in reply to Devanah16

You're 100% right about costs: eating right doesn't have to be expensive. Those cheap convenience foods aren't cheap at all. You pay a lot for the convenience!

Your diet seems to be working for you, but it really irritates me when dieticians pretend fat doesn't exist. Bodies store energy as fat because they're (normally) very good at using it for energy, and dietary fat can be burned just as efficiently as bodyfat ... if we just give our bodies a chance to do so.

Who put you on a 'low carb high protein' diet? This is not good either for weight loss or for diabetes (you're insulin-dependent Type 1, right?). It's used only in unusual circumstances - for example, people who have had major surgery, or have had their gallbladder removed and can't handle fat very well. Protein is as a construction material. I'ts not an energy source. Or at least it's not supposed to be.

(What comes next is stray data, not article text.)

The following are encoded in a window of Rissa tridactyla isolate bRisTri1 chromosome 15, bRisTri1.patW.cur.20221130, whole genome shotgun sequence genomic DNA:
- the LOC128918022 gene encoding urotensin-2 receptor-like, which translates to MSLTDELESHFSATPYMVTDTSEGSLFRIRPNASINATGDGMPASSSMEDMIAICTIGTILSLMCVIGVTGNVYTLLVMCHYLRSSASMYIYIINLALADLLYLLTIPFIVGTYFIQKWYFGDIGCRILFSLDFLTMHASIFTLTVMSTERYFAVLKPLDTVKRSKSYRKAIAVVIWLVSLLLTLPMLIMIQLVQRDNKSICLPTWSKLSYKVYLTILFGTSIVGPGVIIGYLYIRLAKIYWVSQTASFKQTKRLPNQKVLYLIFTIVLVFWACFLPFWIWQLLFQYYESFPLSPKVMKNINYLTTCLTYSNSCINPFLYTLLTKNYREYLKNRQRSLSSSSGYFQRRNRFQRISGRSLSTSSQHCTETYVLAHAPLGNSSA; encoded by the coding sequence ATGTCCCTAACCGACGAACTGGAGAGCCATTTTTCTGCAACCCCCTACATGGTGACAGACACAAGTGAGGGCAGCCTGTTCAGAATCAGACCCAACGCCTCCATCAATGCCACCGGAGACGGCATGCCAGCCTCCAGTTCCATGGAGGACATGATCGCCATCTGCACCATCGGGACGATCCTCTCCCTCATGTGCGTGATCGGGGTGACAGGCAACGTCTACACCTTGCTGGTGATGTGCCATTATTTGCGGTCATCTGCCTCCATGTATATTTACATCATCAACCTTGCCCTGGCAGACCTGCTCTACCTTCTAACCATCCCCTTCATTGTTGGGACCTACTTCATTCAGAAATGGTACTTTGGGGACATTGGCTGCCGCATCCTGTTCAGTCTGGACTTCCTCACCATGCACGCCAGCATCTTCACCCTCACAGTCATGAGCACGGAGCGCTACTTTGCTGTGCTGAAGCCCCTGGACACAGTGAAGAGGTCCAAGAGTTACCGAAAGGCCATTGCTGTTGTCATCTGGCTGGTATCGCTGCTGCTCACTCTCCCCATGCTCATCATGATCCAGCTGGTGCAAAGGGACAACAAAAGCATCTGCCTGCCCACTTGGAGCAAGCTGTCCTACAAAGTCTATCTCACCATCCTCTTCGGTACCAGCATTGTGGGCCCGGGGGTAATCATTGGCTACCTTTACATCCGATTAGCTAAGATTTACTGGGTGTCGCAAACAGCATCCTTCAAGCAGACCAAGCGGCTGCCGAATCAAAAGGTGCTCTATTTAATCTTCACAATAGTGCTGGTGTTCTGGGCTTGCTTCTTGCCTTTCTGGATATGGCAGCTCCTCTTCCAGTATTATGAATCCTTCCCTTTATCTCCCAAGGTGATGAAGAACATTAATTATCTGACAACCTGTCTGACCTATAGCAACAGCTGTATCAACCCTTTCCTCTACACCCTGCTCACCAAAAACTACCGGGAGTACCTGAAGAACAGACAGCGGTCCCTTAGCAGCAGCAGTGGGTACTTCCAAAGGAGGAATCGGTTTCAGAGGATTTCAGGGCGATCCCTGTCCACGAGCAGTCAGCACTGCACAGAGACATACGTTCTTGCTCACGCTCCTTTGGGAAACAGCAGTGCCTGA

Devanah16Restart October 2019
in reply to TheAwfulToad

Morning TheAwfulToad it was a locum Diabetic Nurse, who has since left the surgery because she was telling patients like myself to buy the Michael Mosley diet book but it wasn’t good for me but promises to make you insulin free. I mentioned that particular diet because kugaqueen said that she can’t eat carbs but my original diabetic nurse was furious when I told her how rough I was feeling, it is an extremely tough regime, in the end I started slowly introducing bits of carb and I started to feel much better 😊

in reply to Devanah16

It's just bizarre how healthcare providers blame you the patient when their advice doesn't work, isn't it. It would be funny if it wasn't so serious.

The Blood Sugar Diet is a curious hodgepodge of ideas taken from low-carb high-fat diets and "mainstream" low-calorie low-fat (specifically, the Mediterranean Diet). It doesn't work because there is fundamentally no point at which the two can be reconciled. They're polar opposites. Attempting to make them meet in the middle just gives you the worst of both worlds: low-calorie, low-carb, low-fat, high-protein, which gives your body nothing useful for energy.